The opinion of the court was delivered by: HECKMAN
On October 12, 1990, petitioner was charged by the Erie County Grand Jury in a five-count indictment with murder in the second degree under N.Y. Penal Law § 125.25(2),
reckless endangerment in the first degree under N.Y. Penal Law § 120.25,
criminal possession of a weapon in the second degree under N.Y. Penal Law § 265.03,
criminal possession of a weapon in the third degree under N.Y. Penal Law § 265.03(4),
and unlawful possession of marihuana under N.Y. Penal Law § 221.05.
These charges arose out of the fatal shooting of Xavier Parks on August 26, 1990 in Buffalo, New York.
On June 24, 1991, following a four-day jury trial before New York State Supreme Court Justice Julian F. Kubiniec, petitioner was found not guilty of second degree murder, but guilty of the lesser included offense of second degree manslaughter (T. at 488).
Petitioner was also found guilty of criminal possession of a weapon in the second and third degrees, and unlawful possession of marihuana. He was acquitted of the reckless endangerment charge (id.).
On August 2, 1991, Justice Kubiniec sentenced petitioner to consecutive indeterminate prison terms of 5 to 15 years each on the convictions for second degree manslaughter and second degree criminal possession of a weapon, and a concurrent term of 2 to 6 years on the conviction for third degree criminal possession of a weapon. Judge Kubiniec also fined petitioner $ 100 for the conviction on the charge of marihuana possession (S. at 5-6).
Petitioner appealed his conviction to the Appellate Division, Fourth Department. He made the following arguments on appeal:
1. In the charge to the jury, the trial judge improperly emphasized petitioner's failure to testify;
3. The trial judge improperly imposed consecutive sentences for the crimes of manslaughter in the second degree and criminal possession of a weapon in the second degree.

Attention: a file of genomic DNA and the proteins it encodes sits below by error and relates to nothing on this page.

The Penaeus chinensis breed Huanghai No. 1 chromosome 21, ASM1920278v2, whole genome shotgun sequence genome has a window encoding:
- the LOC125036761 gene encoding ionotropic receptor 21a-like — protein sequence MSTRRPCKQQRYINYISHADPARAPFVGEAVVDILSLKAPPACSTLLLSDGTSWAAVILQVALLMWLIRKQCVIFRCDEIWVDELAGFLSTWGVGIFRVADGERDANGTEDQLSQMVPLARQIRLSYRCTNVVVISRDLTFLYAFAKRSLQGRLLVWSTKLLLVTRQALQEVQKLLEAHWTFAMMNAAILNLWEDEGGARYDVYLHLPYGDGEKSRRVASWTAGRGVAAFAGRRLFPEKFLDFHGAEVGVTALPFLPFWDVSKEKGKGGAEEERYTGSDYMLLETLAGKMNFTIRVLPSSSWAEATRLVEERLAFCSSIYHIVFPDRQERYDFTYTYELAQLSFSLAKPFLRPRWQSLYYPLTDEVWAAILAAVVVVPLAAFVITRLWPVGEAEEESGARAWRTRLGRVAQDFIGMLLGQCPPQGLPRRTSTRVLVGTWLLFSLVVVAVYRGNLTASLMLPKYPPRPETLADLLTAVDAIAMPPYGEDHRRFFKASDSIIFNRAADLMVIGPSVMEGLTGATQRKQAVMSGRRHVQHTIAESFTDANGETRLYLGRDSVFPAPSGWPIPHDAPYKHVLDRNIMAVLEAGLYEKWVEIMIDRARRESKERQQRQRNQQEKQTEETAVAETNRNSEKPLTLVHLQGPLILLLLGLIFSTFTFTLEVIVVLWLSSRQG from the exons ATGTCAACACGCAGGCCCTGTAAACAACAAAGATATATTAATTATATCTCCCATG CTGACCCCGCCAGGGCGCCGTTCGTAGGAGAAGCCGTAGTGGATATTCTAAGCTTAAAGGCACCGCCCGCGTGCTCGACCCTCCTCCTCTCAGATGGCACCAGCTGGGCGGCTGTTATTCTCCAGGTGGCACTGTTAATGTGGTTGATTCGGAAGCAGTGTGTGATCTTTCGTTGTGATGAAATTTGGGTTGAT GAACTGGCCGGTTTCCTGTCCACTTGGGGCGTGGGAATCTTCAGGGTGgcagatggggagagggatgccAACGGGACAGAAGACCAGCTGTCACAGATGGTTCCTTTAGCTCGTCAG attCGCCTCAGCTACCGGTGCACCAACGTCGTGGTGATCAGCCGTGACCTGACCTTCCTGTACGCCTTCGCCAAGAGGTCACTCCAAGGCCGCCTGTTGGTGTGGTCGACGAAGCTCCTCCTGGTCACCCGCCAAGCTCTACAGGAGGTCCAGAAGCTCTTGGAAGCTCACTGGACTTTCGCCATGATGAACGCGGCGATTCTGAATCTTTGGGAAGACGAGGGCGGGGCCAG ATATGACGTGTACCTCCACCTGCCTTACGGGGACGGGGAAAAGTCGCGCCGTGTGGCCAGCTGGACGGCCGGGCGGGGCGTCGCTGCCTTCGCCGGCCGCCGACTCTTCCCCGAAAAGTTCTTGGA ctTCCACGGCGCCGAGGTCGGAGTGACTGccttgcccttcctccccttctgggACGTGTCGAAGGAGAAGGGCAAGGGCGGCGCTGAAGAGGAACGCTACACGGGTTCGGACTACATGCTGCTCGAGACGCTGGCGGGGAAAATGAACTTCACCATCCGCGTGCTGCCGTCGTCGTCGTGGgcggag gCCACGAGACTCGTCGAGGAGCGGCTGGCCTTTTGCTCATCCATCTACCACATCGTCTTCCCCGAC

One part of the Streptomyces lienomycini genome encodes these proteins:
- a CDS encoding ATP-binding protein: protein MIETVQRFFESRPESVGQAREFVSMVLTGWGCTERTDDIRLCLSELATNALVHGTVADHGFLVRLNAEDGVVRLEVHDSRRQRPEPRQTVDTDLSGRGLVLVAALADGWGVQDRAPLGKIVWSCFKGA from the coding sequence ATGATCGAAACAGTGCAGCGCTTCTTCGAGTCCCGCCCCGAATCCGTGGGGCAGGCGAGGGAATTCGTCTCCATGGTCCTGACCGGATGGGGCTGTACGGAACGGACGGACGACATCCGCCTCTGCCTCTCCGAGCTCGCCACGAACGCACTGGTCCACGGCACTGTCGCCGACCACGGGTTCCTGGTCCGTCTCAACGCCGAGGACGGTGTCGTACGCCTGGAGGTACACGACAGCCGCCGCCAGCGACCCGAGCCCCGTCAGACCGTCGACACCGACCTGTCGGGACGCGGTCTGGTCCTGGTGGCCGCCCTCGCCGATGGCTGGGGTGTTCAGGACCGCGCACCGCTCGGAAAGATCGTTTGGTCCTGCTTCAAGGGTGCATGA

(see Brief for Appellant, Item 6, Ex. B).
On October 7, 1992, the Fourth Department unanimously affirmed petitioner's conviction. People v. McColly, 186 A.D.2d 1009, 590 N.Y.S.2d 820 (4th Dept. 1992). The court found that petitioner did not preserve for review his contention that the trial judge committed error in elaborating on petitioner's failure to testify. The court also commented that if it were to reach the issue it would conclude that the charge was proper. The court likewise found that petitioner failed to preserve for review his contention that the trial judge erred in not charging the jury on justification. Finally, the court found that the trial judge properly imposed consecutive sentences for the crimes of manslaughter in the second degree and criminal possession of a weapon in the second degree. Id., 186 A.D.2d at 1009, 590 N.Y.S.2d at 820-21. On December 23, 1992, the New York State Court of Appeals denied leave to appeal. People v. McColly, 81 N.Y.2d 764, 594 N.Y.S.2d 727, 610 N.E.2d 400 (1992).
Petitioner relies on these same grounds in his petition for habeas corpus relief. Respondent moves to dismiss the petition. According to respondent, none of these claims were presented to the state court as federal constitutional issues, and the claims therefore have not been exhausted. Respondent also argues that grounds (1) and (2) are barred from habeas corpus review ...